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Race day nerves....they never get better...

As I sit here, in smokey Calgary, my stomach is slightly churning. I am only a week away from my South Downs 100 mile race in the UK. Race nerves are here and I am trying to manage these by channelling them into a positive approach versus the slow wave of panic that starts to take over with the negative talk.

I know, I am a running coach, and I should know what to do, but I am nervous because I don't want to fail.

Sinister 7 Ultra race. Crowsnest pass

Feeding the bad wolf...negative thoughts are controlling me. S7 2017.

I have worked really hard over the last year on my mental attitude and feel I have made some significant progress. My last race at the end of April was great (with the exception of a few gut issues) and I came away feeling tired, a bit beaten up but generally strong from this race.

Being asked "Would you like a beer now?"

I have therefore spent the last four weeks, recovering and working on my strength and mental attitude. Although every now and again, nerves take over and I feel the wave of anxiety slowly sweep over me.

I keep reminding myself that this anxiety is just a feeling and these feelings lead to emotions; emotions affect performance. Sometimes it works but sometimes it doesn't and the feelings win!

So last night, I gave myself a good talking to and re-read some of a great book by Jim Afremow called The Champion's Mind. He has some fabulous strategies to help cope with this type of stress.

One of them is to set up a playlist that gets you inspired. I start off playing Highway to Hell because it reminds me of my Marathon des Sables race. (It was blasted out to us before the start of every day.) Also Thunderstruck by AC/DC seems to get me going, both these songs amuse my family as I am not a heavy metal fan! Another tactic I use is to work on my breathing to help ease the anxiety.

South Downs Way, UK

The rolling hills of the South Downs Way.

I also find rationalizing my feelings helps. These are after all just feelings and are not set in stone. I can alter them by controlling the way I think. Working on not feeding the negative but building on the positive. For instance, I have done the training. I can run this far and I love the rolling hills of the South Downs.

Here are some tactics I am working on over the next week to ease my anxiety for my race.

1. Visualizing my performance by seeing my performance, feeling it and then finally enjoying it. I am visualizing running with ease and finding a comfortable pace and effort.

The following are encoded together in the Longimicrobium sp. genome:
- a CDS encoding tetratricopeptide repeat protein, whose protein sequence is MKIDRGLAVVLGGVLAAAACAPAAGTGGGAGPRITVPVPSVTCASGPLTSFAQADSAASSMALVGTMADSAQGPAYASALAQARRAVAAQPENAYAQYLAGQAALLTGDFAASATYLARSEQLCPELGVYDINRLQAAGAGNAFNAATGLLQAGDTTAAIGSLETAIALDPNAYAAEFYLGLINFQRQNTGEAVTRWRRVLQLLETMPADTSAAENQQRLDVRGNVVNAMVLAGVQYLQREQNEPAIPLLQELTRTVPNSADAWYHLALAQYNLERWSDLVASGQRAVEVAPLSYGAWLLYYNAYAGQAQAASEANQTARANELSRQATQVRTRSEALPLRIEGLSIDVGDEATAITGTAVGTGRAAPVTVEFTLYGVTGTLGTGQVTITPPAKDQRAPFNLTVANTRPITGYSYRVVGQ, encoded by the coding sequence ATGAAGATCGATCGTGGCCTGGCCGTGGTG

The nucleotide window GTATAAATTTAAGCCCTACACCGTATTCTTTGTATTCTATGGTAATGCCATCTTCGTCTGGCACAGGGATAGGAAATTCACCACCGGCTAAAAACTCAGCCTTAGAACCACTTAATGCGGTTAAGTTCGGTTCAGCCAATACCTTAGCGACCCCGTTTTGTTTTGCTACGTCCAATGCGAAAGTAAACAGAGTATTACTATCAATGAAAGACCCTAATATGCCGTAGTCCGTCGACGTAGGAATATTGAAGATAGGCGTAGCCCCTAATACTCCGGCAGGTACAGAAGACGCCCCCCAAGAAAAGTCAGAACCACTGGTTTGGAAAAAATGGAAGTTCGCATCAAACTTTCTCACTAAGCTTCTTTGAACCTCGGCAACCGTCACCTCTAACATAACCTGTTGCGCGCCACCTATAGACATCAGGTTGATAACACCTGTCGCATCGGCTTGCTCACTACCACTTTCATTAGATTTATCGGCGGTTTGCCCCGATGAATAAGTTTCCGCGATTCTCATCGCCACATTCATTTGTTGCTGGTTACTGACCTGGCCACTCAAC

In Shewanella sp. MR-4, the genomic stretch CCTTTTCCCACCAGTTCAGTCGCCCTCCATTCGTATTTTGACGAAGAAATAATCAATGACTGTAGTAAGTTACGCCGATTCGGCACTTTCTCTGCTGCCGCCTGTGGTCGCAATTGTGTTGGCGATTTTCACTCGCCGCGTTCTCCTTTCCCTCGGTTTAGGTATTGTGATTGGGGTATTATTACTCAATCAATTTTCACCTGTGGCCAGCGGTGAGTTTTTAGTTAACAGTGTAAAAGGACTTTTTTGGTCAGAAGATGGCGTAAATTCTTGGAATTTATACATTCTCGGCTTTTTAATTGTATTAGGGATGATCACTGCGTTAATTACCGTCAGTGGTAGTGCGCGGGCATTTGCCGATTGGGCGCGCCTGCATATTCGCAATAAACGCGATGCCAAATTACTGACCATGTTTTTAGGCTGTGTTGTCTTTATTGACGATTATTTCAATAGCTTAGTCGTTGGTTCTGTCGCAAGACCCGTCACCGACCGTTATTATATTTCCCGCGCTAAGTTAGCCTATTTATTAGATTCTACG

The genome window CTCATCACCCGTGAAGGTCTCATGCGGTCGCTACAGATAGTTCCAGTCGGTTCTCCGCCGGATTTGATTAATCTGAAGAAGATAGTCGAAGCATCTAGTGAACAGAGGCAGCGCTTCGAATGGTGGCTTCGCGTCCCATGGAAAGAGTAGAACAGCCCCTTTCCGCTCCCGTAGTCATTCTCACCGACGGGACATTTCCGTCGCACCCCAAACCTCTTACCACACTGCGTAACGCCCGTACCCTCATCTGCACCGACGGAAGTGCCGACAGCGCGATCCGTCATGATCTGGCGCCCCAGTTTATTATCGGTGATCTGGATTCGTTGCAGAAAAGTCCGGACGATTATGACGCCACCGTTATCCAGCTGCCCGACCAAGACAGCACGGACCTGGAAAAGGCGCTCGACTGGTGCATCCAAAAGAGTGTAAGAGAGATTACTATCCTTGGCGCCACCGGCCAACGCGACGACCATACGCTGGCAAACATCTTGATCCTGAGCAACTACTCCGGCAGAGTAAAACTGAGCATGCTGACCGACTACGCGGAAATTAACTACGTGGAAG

2. My "Why". Points for UTMB 2020. I want this race to help me qualify. I will finish.

My goals are out there for everyone to see

3. Plan. Know my A, B and C race plans.

4. Mantras to keep me positive and write on one arm "Be in the moment." and the other "UTMB 2020".

5. Remind myself about the confidence I felt during my last race. Smile and enjoy myself.

6. Work on the process. Divide the race into sections. Do not think of the entire race but break it down into sections. Work out what I am going to do with no crew and what I need at each check point and Aid Station.

7. Know that I can be comfortable with being uncomfortable

8. Appreciate pain is my friend and it is only temporary.

9. Think of all those that have helped me get to the start line and how they are all wishing me well.

10. Walking into my friend's house having finished and her laughing at me being unable to move because I have just completed 100 miles.

Finally I would like to thank to Leanne for my massage and Melissa for my physio treatment. My family for putting up with all my running and possible moods. My friends who have looked at me strangely as I run distances that they would drive and Drew who has helped me improve my strength for these races.

My training is done. Bring it on.

I can see it, feel it and thoroughly enjoy that final run into the stadium in Eastbourne, UK after completing the South Downs Way and it brings tears to my eyes.

Bring it on. I am ready. I am going to do this.

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